At that time Moses was burning the candle at both ends trying to take care of all those people. They had struggles and problems and there were a lot of them! Some people might ask the question: 'If God was delivering His people, why all the hassle?" Go back and read Genesis 3 again. In verse 19 God told Adam (among other things):
In the sweat of thy face shalt thou eat bread,
In other words, He told Adam that because he has listened to the 'sneaky snake' there would be stress. Stress in our lives should come as no surprise. It is everywhere in this world. In the original paradise, in the garden of Eden, work existed but there was no stress because the tree of knowledge of good and evil had not been bought into. Fear of the loss of good and the presence of evil, changed idyllic life for Adam and Eve. Stress resulted and stuck around and was passed on. We have to deal with it.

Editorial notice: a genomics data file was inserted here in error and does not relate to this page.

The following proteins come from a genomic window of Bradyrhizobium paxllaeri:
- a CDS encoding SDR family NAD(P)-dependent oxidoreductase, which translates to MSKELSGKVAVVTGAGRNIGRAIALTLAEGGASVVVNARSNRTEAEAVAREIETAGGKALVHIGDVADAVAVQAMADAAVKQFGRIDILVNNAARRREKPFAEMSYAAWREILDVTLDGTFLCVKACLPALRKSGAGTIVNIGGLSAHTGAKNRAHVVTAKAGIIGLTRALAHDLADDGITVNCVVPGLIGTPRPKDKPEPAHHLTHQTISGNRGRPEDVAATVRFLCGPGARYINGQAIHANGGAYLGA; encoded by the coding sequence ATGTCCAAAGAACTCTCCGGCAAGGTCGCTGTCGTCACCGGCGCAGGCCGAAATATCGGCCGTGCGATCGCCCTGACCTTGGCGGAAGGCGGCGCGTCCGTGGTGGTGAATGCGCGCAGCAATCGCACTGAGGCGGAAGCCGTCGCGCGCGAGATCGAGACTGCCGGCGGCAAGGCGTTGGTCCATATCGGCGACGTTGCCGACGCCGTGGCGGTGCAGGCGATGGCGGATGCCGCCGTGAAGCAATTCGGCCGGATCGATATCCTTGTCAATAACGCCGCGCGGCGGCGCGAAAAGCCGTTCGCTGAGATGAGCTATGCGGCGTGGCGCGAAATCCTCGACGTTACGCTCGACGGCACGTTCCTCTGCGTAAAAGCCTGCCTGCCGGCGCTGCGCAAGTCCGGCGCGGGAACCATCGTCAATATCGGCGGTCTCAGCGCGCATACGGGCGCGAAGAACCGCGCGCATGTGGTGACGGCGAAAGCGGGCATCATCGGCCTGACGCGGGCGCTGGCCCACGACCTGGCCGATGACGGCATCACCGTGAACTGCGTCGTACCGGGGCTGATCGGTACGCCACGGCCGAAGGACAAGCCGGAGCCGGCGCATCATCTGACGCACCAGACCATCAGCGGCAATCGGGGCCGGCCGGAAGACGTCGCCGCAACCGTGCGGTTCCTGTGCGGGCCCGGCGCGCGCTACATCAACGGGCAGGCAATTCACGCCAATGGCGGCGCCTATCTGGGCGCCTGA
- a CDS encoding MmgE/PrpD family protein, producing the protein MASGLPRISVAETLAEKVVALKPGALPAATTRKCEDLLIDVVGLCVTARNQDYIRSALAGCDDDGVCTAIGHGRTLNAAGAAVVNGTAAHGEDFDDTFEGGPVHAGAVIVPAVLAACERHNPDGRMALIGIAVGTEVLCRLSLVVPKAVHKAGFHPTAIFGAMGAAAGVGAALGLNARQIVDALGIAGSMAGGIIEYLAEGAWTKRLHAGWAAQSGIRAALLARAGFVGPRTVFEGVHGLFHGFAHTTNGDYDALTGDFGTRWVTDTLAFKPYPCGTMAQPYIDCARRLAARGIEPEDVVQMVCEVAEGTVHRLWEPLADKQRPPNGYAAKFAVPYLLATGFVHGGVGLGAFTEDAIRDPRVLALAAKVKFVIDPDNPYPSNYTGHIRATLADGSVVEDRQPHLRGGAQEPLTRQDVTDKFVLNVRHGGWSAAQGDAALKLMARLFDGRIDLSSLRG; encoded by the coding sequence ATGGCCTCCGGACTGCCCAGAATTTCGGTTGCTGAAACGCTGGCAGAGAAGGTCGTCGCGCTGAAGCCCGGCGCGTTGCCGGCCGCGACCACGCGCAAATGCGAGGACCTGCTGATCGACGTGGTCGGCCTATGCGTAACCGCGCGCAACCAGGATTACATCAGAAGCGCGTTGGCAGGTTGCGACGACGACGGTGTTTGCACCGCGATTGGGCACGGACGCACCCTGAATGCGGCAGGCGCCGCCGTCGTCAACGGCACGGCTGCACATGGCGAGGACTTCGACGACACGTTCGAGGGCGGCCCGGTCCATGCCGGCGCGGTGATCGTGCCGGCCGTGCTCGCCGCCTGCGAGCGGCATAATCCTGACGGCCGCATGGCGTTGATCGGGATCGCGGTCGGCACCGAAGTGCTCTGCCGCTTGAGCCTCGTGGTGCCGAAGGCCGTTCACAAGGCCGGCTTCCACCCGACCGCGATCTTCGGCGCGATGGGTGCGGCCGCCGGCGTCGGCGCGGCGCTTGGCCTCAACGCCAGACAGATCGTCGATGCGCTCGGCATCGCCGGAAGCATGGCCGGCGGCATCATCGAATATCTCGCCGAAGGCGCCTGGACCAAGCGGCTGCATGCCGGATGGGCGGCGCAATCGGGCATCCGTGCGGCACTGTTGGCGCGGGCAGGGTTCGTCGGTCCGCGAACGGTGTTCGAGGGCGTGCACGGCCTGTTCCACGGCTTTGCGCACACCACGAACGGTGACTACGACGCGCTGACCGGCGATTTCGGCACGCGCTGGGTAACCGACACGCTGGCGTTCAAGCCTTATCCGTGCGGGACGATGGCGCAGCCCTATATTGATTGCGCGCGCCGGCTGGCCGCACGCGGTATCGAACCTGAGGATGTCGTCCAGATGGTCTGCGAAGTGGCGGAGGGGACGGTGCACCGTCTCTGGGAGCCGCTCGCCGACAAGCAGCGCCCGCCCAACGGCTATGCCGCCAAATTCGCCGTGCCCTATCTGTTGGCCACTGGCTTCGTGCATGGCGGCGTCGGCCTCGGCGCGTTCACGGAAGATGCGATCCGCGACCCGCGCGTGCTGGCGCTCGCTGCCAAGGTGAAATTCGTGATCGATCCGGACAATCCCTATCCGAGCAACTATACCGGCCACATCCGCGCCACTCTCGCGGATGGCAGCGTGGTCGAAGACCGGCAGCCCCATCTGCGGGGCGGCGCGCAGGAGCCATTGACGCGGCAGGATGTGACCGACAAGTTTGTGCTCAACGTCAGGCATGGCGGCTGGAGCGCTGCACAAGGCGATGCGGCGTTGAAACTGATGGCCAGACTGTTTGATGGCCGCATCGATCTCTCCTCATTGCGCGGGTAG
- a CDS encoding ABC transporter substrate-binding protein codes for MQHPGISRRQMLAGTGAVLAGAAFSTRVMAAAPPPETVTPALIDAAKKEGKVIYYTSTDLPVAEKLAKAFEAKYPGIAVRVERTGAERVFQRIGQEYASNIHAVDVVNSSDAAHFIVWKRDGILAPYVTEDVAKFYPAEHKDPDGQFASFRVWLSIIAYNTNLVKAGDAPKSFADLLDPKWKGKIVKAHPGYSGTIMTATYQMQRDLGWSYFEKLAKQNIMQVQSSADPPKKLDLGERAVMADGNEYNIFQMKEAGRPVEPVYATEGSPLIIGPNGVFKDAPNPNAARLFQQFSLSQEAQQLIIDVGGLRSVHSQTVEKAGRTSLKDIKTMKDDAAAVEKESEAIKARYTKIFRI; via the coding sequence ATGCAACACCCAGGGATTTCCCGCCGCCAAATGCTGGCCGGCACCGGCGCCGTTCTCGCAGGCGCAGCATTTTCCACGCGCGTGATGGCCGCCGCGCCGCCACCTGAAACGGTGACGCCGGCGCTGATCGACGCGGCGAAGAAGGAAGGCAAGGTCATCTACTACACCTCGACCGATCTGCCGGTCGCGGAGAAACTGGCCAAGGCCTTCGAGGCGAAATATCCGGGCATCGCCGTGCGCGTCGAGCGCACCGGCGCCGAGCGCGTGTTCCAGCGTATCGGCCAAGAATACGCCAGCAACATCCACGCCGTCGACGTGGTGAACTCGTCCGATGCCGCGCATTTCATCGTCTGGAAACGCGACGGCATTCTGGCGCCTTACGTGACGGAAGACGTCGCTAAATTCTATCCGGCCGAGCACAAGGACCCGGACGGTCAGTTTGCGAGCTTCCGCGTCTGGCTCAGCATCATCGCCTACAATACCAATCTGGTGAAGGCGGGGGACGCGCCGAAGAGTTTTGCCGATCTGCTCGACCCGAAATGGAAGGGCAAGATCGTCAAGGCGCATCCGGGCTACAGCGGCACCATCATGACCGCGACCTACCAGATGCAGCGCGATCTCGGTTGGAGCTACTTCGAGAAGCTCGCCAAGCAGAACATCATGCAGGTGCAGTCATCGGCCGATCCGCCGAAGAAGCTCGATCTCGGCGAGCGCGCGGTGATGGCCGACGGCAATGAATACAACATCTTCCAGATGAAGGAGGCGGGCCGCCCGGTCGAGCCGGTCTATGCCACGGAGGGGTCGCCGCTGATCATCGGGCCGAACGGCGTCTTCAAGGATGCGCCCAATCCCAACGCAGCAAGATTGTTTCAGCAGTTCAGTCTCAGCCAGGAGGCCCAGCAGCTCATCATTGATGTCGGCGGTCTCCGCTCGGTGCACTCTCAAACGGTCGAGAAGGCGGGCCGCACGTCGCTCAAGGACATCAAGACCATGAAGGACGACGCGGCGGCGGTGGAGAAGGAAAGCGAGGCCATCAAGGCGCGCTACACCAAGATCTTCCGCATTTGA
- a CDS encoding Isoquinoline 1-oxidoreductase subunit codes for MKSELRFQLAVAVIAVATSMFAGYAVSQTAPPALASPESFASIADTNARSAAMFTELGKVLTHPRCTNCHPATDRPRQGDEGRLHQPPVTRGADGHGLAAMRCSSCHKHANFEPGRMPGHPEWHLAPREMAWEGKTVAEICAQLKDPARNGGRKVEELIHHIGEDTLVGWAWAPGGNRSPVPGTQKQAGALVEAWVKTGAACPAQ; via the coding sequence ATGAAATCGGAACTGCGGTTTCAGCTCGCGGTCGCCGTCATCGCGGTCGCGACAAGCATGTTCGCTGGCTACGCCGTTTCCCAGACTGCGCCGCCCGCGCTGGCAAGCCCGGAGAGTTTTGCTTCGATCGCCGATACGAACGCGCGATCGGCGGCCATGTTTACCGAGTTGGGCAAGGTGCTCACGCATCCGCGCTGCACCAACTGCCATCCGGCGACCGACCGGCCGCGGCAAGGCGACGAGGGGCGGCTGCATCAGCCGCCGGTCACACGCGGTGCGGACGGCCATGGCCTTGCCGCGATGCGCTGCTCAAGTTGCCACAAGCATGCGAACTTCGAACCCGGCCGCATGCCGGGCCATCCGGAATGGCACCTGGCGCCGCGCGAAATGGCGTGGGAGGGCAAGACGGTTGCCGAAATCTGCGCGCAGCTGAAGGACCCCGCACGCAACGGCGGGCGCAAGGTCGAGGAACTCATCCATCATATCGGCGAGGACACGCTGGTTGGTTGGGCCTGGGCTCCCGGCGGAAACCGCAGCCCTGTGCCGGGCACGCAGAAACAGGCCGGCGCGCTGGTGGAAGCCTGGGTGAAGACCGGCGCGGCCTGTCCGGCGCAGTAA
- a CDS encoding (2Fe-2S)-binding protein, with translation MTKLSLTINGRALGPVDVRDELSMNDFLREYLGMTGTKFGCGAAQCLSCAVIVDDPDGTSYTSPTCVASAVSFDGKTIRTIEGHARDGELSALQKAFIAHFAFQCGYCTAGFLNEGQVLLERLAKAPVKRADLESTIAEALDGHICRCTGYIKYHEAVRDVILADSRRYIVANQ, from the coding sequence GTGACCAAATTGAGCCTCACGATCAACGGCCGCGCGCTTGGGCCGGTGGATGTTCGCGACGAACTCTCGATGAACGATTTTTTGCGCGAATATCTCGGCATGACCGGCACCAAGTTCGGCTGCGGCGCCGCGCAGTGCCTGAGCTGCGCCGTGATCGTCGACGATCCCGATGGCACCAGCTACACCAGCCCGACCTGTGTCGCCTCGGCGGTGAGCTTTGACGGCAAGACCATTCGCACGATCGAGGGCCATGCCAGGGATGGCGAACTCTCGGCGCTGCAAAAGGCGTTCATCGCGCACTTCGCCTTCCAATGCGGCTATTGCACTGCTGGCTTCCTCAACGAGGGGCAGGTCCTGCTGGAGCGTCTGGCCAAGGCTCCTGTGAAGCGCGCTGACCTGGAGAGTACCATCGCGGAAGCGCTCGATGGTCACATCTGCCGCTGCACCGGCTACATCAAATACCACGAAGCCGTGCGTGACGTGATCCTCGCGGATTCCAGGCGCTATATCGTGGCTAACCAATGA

Moses had a lot of stress. When Jethro observed his daily schedule of constant counseling all day, he offered some advice so he would not burn out turning well-doing into over-doing.  I have thought a great deal about this section, wondering why after all the great communication between God and Moses, a priest of Midian dropped by for a visit and Moses took his advice.  Jethro, to his credit, told Moses to run his advice through God:
Exodus 18:23 If thou shalt do this thing, and God command thee so, then thou shalt be able to endure, and all this people shall also go to their place in peace.
Jethro's advice was a beautiful description for us (2 Timothy 2:2) of the type of people that provide examples worthy of seeking advice from: